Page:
The Air Force's latest high-tech bomber is officially called the B-21 Raider, but there were lots of options. The name was chosen from over 4600 names submitted to the US Air Force earlier this year, and we now have the complete list of entries, including everything from "Americas Revenge" to the "Wobbly Goblin". Oh, as well as "9/11 Cover-up" and "ISIS".
Tagged With defense
While most of us eventually stop playing spies, American police departments have found it increasingly tough to grow up, using military-developed surveillance equipment for crimes as minor as 911 hangups in recent years. Sensing an opportunity, defence contractors apparently stepped in to fulfil the demand, as demonstrated by a newly leaked 2014 product catalogue from British defence firm Cobham.
The best "clue" for what Elon Musk was up to at his Pentagon meeting came from, as per usual, the man's Twitter. In response to a CNN article musing over his mysterious visit, the SpaceX founder tweeted that it had something to do with a flying metal suit. Clearly, he's not mad at Tony Stark comparisons.
Until the day he died, physicist Samuel Cohen declared that his invention, the neutron bomb, was a "moral" and "sane" weapon that would kill enemy combatants, while sparing civilians and cities. But, despite the support of fans like Ronald Reagan, this weapon of not-as-much mass destruction proved to be a hard sell.
Let me get this out of the way: the trillion dollar US F-35 fighter jet program is an embarrassing mess. But it's hard not to marvel at the very expensive technology's promises. This conflict squeezed my brain this week, when the Air Force stopped by Gizmodo's US office with a $US400,000 ($554,212) F-35 helmet in hand. They even let me wear it.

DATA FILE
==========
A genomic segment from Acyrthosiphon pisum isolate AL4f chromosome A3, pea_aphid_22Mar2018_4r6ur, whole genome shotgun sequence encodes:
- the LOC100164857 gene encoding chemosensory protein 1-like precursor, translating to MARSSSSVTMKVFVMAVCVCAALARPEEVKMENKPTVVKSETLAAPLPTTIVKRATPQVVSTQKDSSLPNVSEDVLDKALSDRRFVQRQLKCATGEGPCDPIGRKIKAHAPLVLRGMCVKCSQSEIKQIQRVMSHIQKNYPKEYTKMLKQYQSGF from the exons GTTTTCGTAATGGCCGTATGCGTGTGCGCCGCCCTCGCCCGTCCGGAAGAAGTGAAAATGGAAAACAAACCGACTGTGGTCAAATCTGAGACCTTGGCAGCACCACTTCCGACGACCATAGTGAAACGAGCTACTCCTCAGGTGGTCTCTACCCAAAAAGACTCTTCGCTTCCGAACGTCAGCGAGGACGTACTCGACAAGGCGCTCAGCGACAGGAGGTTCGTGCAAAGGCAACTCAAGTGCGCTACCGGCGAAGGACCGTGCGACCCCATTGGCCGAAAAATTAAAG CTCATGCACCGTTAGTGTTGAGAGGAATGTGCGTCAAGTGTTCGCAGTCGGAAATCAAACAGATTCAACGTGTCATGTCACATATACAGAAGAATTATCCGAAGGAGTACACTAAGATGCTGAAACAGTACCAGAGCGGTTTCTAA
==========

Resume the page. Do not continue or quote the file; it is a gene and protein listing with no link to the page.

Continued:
Image Cache: If you need to get somewhere inaccessible, a ride aboard a Sea Hawk helicopter is probably a good bet — but you're probably better off getting inside. Just kidding: This is Naval Aircrewman Nicholas Farris, and he's actually inspecting the tail rotor of the helicopter aboard the amphibious assault ship USS Wasp, rather than trying to hitch a ride.
Founded in 1958 to prevent technological surprises such as Sputnik, the Defence Advanced Research Projects Agency funds projects that are both outside the box and off the wall. Although DARPA gave us the Internet and GPS, plenty of its blue-sky ideas have crashed back down to Earth. Here are ten of them.
In the 21st century the familiar form of warfare in which physical damage is meted out against the opponent's military forces and infrastructure has become only one form of attack. Instead, states are increasingly launching non-lethal attacks against an enemy's information systems — this is the rise of information warfare.
Little by little, the US government is opening up about its use of computer security vulnerabilities. Last month, the NSA disclosed that it has historically "released more than 91% of vulnerabilities discovered in products that have gone through our internal review process and that are made and used in the United States." There should probably be an asterisk or four accompanying that statement. But more on that in a minute. First, it's worth examining why the government is being even the slightest bit forthcoming about this issue.